How to Make a Hollister Shirt Smaller

by Eric Ferguson ; Updated September 28, 2017

Fitted dress shirts are all about complementing a well-toned physique.

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Hollister is a premium clothing outlet known for their fitted, high-quality casual wear for both men and women. Buying clothes from them is an investment in style, and it comes as no surprise that you would want to preserve that fitted look. If you've lost weight recently and need to size your Hollister shirt down by a size or so, there's a quick way to do it by applying heat, without causing any permanent damage to the fabric.

Fill up a medium-sized cooking pot with about two quarts of water, and bring it to a boil on your stove top. You may need a bit more water, depending on the size of your shirt. Use just enough water to completely submerge the shirt.

Drop the shirt into the pot once the water is boiling. Use salad tongs or some other kitchen utensil to push the garment completely under. Be careful not to touch the water, and be aware that steam can also cause burns.

Turn off the heat to the pot after the shirt is fully submerged. The water will continue to boil for several minutes, but it will quickly begin to cool off. This heat soak is what will cause the fabric threads to permanently draw, especially if the shirt is made completely from cotton.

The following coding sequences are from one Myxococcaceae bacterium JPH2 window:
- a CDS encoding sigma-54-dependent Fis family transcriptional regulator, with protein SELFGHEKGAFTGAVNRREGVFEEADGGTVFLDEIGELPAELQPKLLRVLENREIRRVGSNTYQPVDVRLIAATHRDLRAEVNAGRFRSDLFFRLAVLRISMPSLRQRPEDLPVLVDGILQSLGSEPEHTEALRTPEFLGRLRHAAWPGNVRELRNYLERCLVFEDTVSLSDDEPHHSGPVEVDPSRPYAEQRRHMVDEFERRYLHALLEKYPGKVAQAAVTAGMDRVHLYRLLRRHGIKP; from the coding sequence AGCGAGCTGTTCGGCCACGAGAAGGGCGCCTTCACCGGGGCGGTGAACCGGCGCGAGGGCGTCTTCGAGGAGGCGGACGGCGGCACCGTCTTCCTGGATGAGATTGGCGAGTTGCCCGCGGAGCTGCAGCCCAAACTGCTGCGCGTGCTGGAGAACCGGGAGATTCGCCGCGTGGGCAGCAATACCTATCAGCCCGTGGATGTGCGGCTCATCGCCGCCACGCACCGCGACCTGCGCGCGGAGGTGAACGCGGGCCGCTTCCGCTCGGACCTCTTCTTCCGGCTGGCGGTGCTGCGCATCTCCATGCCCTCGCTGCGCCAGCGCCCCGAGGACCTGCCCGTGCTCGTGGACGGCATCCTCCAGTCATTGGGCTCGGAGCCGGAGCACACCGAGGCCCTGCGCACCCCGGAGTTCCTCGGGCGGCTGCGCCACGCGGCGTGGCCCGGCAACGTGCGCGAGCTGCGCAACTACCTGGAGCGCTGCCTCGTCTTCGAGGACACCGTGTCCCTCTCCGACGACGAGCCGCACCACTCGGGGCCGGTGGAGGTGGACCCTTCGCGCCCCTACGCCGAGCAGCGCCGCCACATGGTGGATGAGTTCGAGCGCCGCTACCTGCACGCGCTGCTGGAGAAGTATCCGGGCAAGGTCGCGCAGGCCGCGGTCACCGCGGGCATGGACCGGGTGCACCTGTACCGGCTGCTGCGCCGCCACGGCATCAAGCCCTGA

Allow the water to cool until it is merely warm to the touch before removing the shirt. Depending on the volume of water used, this could take at least 10 minutes. As a rule of thumb, wait at least five minutes after steam has stopped rising from the surface of the water. Use the tongs again if you are feeling extra cautious.

Run the shirt through a washing machine cycle at the highest heat setting. Afterward, put the shirt on a hanger and allow it to dry in the air. The heat soak from earlier will have already caused some shrinkage, but the hot wash cycle will cause the shirt to draw up by another half size or so.

Tips

  • Do not cover the pot with the shirt inside. This will unnecessarily prolong the amount of time it takes for heat to dissipate.

Photo Credits

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About the Author

Eric Ferguson is a technology enthusiast who is currently pursuing an advanced degree in the field of computer networking, with a secondary concentration in business and marketing. He has held a CompTia certification in computer hardware since 2004 and has been writing technology-related content for the Web since early 2008.